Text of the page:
In order for me to catch a glimpse of success, I first had to quit my day job. I know that doesn’t sound like a practical thing to do, but in my case it became necessary.

I was happiest in college when I was taking creative writing or literature, so what made me go into the field of court reporting? In one small word: MONEY. But after 17 years I was on burnout. In that field, there’s no time for creative writing. Your days and nights are spent transcribing everybody else’s voice. And I knew I had a voice inside screaming to get out.

I had lots of stories to write about my experiences in the court room, places where I traveled as a result of earning a profitable living and nostalgic memories of family members. These were the ideas that kept rushing through my head constantly. Then my husband said, “Do what you want to do.” He suggested I stop worrying about finances, that things have a way of working out.

So one day I was in the courtroom and the next day I was sitting at my computer at home. The first article that got published was On The Road To Castillo Di Santa Maria, a charming castle I stayed at in Umbria, Italy. I was like a child when the Two River Times called to say they were publishing it.

Then I wrote a story about my husband’s Aunt Rose, Born on the Fourth of July, and that got published. Before I knew it, within three months of quitting my job, my articles and stories were showing up everywhere. I signed two contracts with a Philadelphia newspaper and one with a New Jersey paper for commentaries and travel pieces. For a local weekly in New Jersey, I started to interview interesting people and write their profiles for the feature page. I became invigorated.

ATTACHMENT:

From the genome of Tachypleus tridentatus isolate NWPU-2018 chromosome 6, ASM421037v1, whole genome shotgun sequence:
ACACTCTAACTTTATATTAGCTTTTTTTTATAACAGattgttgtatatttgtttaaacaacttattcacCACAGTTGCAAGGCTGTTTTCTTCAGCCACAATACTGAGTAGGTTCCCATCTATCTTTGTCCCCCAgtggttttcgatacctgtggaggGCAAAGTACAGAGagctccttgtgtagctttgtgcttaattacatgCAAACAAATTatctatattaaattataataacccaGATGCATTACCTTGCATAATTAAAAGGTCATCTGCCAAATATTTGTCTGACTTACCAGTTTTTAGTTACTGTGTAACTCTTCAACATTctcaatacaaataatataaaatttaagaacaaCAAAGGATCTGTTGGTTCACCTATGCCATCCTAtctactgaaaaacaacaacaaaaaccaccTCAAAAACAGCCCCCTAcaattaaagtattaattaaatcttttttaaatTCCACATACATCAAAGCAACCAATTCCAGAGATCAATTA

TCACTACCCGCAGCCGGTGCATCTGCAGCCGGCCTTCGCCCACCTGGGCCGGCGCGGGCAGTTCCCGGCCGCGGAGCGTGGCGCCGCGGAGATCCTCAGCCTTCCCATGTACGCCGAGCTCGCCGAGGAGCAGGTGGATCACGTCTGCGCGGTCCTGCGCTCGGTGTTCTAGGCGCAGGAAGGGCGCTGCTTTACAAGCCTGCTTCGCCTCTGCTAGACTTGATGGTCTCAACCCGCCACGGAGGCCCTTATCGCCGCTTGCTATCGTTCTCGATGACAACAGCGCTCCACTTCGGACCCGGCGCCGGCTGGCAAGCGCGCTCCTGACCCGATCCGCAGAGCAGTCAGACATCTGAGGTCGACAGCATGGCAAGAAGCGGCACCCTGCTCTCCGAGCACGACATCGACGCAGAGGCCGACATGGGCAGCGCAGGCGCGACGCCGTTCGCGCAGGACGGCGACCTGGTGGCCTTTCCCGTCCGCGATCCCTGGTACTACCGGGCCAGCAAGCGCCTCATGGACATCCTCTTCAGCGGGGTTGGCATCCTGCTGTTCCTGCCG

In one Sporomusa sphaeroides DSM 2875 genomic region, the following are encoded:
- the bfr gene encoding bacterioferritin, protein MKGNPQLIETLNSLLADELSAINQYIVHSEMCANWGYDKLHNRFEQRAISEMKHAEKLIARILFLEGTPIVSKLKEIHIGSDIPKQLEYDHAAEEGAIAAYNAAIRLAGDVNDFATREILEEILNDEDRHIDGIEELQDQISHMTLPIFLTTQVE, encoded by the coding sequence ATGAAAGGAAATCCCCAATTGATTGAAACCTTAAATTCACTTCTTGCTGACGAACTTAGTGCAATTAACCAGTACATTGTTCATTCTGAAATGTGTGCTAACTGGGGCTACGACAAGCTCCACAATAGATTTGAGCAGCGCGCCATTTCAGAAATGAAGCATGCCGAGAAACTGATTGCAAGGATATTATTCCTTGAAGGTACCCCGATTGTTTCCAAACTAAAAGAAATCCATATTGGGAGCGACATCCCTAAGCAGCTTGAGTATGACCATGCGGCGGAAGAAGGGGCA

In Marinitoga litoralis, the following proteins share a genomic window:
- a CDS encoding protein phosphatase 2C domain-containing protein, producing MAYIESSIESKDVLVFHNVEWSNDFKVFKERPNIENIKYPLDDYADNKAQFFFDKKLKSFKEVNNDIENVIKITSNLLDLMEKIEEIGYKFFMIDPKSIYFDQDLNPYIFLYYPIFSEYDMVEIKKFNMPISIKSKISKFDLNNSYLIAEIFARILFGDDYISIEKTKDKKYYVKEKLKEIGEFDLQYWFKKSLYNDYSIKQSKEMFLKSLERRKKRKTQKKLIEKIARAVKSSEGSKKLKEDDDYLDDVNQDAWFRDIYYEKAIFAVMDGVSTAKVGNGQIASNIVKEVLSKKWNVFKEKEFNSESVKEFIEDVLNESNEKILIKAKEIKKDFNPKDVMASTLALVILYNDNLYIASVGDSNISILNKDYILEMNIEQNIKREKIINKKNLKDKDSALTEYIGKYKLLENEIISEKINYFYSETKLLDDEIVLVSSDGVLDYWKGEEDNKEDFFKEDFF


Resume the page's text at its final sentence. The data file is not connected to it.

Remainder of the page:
My thirst for writing overwhelms me. I love it! For a few bucks, I go into my husband’s office (court reporter also) and transcribe! The juicy cases fill that memory bank with stories, and characters and plots that I can use to my advantage. I’m so glad I finally listened to him.

For almost 20 years, Patricia Ann Florio worked as a court reporter in the United States Bankruptcy Court as a contract vender (someone who bids on their employment contract every year). During those years, she and her husband Ralph, the greatest husband and father, (also a court reporter for the U.S. Bankruptcy Court) raised their four children, a set of twin boys Anthony and Joseph, another son, Jude and daughter, Kristin. They are blessed with two granddaughters Lauren and Madison, and great daughter-in-laws Jeannine and Denise, and a musically talented son-in-law, Rich. Patricia adds, “I’m blessed to have such a loving close family who supports my writing and love of artistic adventure. Three years ago we moved to a historic town called Ocean Grove and live 50 footsteps from the beach and enjoy the sounds of the ocean as I sleep.”